Kinship: The Legacy of Gallery 7  and  From Scratch: Seeding Adornment, New Work by Lakela Brown @ Museum of Contemporary Art Detroit

Visitors to MOCAD this summer will have four new shows to enjoy, each adding a facet to the kaleidoscopic multicultural Detroit art scene.  At the entrance to the museum, we find “Kinship: The Legacy of Gallery 7.”   It’s a collection of significant objects and images providing a window into the art world of the late 1960’s, post-rebellion, when African American artists in Detroit achieved a collective sense of themselves and their purpose. Next, Lakela Brown’s first solo museum show “From Scratch: Seeding Adornment,” looks to a future that explores Black experience through racially specific foodways and styles of personal adornment. Drawing our attention out to the broader landscape, Meleko Mokgosi , a Botswanan artist and academic now living in the U.S., provides a scholarly examination of Black artists as they have seen themselves and are seen by others through the lens of colonialism and diasporic history. Lastly, in Mike Kelly’s Mobile Homestead, museum visitors will find a more informal conversation among the city’s artists, curators, and administrators on the collaborative nature of art presentation.

With apologies to the creatives responsible for “Zones of Non-Being” and “Word of Mouth,” and meaning no disrespect, l will concentrate here upon the artists represented in “Kinship” and “From Scratch. “

Kinship: The Legacy of Gallery 7

 Those with a particular interest in the art history of Detroit and of the African American artists working in abstraction in particular,  will have the pleasure of seeing a selection of work by some of the city’s most significant practitioners, many represented by the iconic Gallery 7, which showed outstanding work by Black (male) artists from 1969-1979. (In a spirit of retrospective reparation for past gender discrimination, Abel Gonzalez Fernandez, the curator of the exhibition, has also tactfully included work by several contemporaneous female artists, Elizabeth Youngblood, Gilda Snowden, and Naomi Dickerson.)

Fernandez has done an admirable job of telling the story of this seminal period in the city’s art history by employing a small, but choice, selection of artworks begged and borrowed from collectors, the artists themselves or their estates.  A welcome bonus is a newspaper-style publication accompanying the exhibition, which includes a well-researched and written short history of the gallery by the curator. The compilation of contemporary press coverage that accompanies his essay goes a long way toward explaining the excitement that accompanied the art that was shown there during the gallery’s ten-year existence. It is also a melancholy reminder of how much the art audience lost when intelligent art journalism in Detroit’s mainstream newspapers ceased with the advent of the Internet.

Lester Johnson (b. 1937) The Sorceress and the Dreamtime Spirits, 1974, installation: wood, fabric, vegetal fiber, feathers, bells.   All images courtesy of K.A. Letts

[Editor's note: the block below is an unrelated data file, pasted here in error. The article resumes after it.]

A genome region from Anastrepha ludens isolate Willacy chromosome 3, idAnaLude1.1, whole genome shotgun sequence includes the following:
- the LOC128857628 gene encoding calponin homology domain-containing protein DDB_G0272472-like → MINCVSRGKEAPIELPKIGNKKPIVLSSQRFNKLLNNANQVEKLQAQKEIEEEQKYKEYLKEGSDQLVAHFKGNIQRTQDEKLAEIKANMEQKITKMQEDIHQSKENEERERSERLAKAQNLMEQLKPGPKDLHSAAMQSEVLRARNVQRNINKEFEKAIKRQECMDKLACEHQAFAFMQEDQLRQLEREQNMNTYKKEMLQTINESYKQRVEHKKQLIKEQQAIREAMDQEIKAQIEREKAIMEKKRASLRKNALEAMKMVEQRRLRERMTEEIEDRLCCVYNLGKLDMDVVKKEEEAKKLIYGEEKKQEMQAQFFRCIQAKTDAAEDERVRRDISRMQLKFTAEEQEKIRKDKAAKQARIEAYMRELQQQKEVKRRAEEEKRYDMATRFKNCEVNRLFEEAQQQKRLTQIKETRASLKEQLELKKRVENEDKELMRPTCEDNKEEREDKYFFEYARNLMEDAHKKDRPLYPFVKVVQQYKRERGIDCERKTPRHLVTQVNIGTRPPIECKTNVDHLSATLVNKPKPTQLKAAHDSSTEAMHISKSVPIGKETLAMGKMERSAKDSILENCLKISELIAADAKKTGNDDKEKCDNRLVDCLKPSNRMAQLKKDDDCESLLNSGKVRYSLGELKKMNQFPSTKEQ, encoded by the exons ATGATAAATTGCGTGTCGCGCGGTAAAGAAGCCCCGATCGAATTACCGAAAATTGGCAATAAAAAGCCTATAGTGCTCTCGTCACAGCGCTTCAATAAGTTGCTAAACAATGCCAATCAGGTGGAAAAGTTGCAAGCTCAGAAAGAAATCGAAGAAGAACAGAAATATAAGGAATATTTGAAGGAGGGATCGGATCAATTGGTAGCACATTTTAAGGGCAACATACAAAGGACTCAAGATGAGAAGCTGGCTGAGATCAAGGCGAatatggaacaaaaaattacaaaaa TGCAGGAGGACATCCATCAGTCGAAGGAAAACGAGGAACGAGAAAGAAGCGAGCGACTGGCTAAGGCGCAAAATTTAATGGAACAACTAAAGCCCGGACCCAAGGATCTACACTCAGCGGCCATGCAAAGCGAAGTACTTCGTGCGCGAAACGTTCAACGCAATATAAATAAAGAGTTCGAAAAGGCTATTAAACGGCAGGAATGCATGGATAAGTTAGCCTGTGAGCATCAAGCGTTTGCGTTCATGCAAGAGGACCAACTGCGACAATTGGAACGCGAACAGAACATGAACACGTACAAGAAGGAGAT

Several of the artists in “Kinship” take inspiration from African artifacts. One of the show’s highlights is The Sorceress and The Dreamtime Spirits (1974) 9 wall-mounted sculptures by Lester Johnson that mimic the form of West African ceremonial objects. The long rods made of found branches and poles are fabricated and decorated with industrial and post-industrial materials, a process Johnson describes as “creating a hybrid product between ancestors and urban present.”

Elizabeth Youngblood (b. 1952) Loop 8, 2015, porcelain and wire.

 Loop 8, by Elizabeth Youngblood, subtly references Black personal adornment, a recurring theme in the art of female African Americans, as we see in Lakela Brown’s nearby solo show. (But more on that later.)  Using the simplest means of expression, wire, and barely modeled porcelain clay, Youngblood teases out tremulous but insistent meaning from humble materials.

Harold Neal, a major figure in the Black Arts Movement of the 1970’s, is represented in “Kinship” by Brotherhood, a medium-sized, text-heavy artwork that wears its racial advocacy on its sleeve.  The artist’s work, through the 1960’s and 1970s when Gallery 7 was in operation, was figurative and militantly political. As a movement leader, he led a faction of Black creatives whose radical work was in tension, if not in opposition, to the more cerebral concerns of his fellow gallery artists. (A recently published history of this group, “Harold Neal and Detroit African American Artists: 1945 through the Black Arts Movement” by Julia R. Myers, is available from Amazon.)

Harold Neal (1924-1996) Brotherhood, n.d., oil on board.

The art practice of the Gallery 7 artists focused primarily on their own personal experience as African Americans, or as gallery founder Charles McGee explained, “My roots are in America, and the ideas I deal with as an artist come out of this time and place.”  McGee occupies a special position in Detroit’s art history. In addition to his importance as the force behind Gallery 7, he was an influential arts educator and a leader in the African American art community. Many of his public artworks can be seen throughout the city, and his importance was recently acknowledged by a posthumous survey of his work in the newly opened Shepherd in Detroit’s Little Village. Ring Around the Rosy, an early McGee work from the 1960s, is a tantalizing glimpse of the artist’s figurative work before he moved in a less conventional direction.